We find it quite upsetting when SS etc suggest they should have separate rooms, it's out of the question anyway as mum needs supervised at night. But dad says they have been sleeping together for 56 years and he wants her beside him always if possible. These bloody people have no idea that they are talking about someone's husband or wife, the mainstay of their life in these cases. Ok, so sometimes you can feel sensitive but it never ceases to amaze me how uncaring some of these "professionals" can be. It would be a whole different ball game if it were their kin.
If it weren't dad and I doing this together neither one of us could cope alone, mum would have to go into a home.
But Norman, mum did rhyme to go to bed at 6.30pm for weeks after coming out of hospital, it almost drove dad and I insane, fortunately she'll go nowhere alone, and can't get upstairs without our assistance but it didn't stop her asking every 5 mins. She's out of that stage for the moment.
Hi Norm, Mum didn't do it, but we had a great aunt, (Mum did a lot of her care towards the end, I was a young teenager) who got herself into the routine of going to bed at dusk and getting up at dawn, kind of 5 to 5 lark if you know what I mean. It meant she was completely out of cinq. so if you can find any ways to stop it, it would be best for you both. Having said that, on the occasions that Mum put herself to bed in the afternoon, I used to leave her for an hour at the most and then get her up with an "early morning cuppa" etc. or we would have been without sleep for many a night! Hope Peg soon goes back to her old routine, it will be hard for you till she does so try to get some sleep when and where you can. Another friend who had his wife to care for used to tie a string to his wrist and hers, that way, when she went to get out of bed, he got a tug and woke up. Again not ideal, but it worked, she only went into hospital for the last 3 days of her life, he did it till then and would have continued probably, if the powers that be hadn't checked and found she was quite poorly and he was suffering from nervous exhaustion. It's hard to care for a parent, but you guys, and dolls, caring for partners, I take my hat off to you. Love She. XX
Dear Jude, like Brucie, I was really choked by what you said. It is so lovely, in a strange way that despite their illness they are still so aware (most of the time) of the need to care for each other. Only hope we all fair as well. Love She. XX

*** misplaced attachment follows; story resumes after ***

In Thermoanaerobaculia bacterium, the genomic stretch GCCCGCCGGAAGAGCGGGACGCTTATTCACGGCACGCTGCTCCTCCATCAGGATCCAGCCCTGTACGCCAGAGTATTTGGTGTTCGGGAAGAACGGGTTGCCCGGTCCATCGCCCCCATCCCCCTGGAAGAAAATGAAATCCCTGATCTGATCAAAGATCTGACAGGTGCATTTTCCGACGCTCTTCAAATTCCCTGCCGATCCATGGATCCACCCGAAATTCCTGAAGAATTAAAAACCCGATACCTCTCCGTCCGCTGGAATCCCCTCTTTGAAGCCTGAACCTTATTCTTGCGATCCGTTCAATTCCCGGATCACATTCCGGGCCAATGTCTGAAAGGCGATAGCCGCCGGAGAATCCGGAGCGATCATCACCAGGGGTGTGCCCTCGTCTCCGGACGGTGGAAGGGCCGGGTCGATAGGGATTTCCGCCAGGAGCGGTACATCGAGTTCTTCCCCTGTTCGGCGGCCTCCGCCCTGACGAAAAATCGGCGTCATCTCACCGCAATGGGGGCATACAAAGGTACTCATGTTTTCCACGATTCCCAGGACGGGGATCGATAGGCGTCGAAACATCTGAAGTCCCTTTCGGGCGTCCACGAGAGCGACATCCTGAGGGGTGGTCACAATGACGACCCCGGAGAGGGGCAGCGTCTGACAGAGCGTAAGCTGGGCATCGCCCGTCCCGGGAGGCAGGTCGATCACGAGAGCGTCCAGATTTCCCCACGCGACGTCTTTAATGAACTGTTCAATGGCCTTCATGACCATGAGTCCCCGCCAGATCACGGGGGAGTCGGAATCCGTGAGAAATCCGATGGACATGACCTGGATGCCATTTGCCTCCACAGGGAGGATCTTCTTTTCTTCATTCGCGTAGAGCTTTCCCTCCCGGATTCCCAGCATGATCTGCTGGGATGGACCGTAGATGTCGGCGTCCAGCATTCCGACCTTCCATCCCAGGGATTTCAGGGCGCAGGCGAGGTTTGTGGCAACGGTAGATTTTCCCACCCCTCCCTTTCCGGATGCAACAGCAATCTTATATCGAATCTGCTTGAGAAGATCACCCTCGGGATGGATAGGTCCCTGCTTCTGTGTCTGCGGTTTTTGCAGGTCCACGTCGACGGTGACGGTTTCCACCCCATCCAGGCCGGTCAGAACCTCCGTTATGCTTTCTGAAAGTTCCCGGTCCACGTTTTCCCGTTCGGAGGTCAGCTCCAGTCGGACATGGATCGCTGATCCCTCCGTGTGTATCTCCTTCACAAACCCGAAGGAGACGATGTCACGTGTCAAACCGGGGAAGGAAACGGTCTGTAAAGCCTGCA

I've got so many lumps in my throat after reading these postings. Poignant, Touching, Heartbreaking, Moving, just so beautiful somehow. I can see why you have fought so far to keep them together - keep it up - they obviously are kindred spirits and belong together here and forever.
If there is such a thing as re-incarnation I bet they'll be back together in the next episode as well.
57 years married we still hold hands,not watching tv ,she can't understand it anymore.
We kiss we cuddle,she makes me promise that I will never leave her,and I do,and I never will.
We often go to sleep with her sitting in my lap,or me in her's.
We laugh together we have cried together many times.
It hurts when she tells me to get lost ,drop dead,I hate you but you know what we say it's the AD NOT HER.
Even now I think the good times out weigh the bad and enable me to carry on,you can't kill a love that's lasted 57 years.
I wonder how I will live without her when it all ends?
Norman she is a part of you as you are of her. You'll always be together in your hearts, no one and nothing can break that bond. Every bitter word will just tie you tighter togeher. You had and still have a wonderful thing that many will never even know.
Sometimes I wonder if the horrors of AD is a pay back as it seems too much of a co-incidence that such "special" people seem to be afflicted by it.
I am sure that your pay back theory has some truth in it.
I felt at one point in my life that I had everything a man could want and more.
It went wrong and now I feel that we were robbed of enjoying our achievements,so I think your pay back could be true
Although I am a mere beginner, as our 36th anniversary was recently, I understand completely what you are saying.
Yesterday was Jan's 64th birthday. That is 13 years into the nightmare.
I baked some rock cakes in the morning, gathered some Thornton's rum truffles, and bought 12 red roses on the way in to see her.
Yes, I know she can't see, but perhaps she can understand me when I say I have brought her ther roses for her birthday. I'd have brought champagne had I thought it would not interfere with her medication. She certainly understood the cake and chocolate, and a huge mug of tea.
No real link in communication between us on the day [the previous day Jan had been quite wonderful and bubbly, trying all the time to talk], but one of our longest-standing friends had asked if she could come too, so there were three of us crawling in the 'soft' room. Nina was visiting her Dad in Swansea, but would otherwise have been there.
I opened her cards [from family who never visit], and there was a card and package from Nina's daughter and family, with more goodies, and a beautifully hand crafted card from Nina's 7 year old grandson. I read them to her.
There may not be much support out there, but the friends who have stuck by are pure gold.
Dear Norman,I know this might sound trite but you have so many memories of the happy times you both shared,to have shared a love that is so special is something few of us have ever expereanced. My heart goes out to you both.storm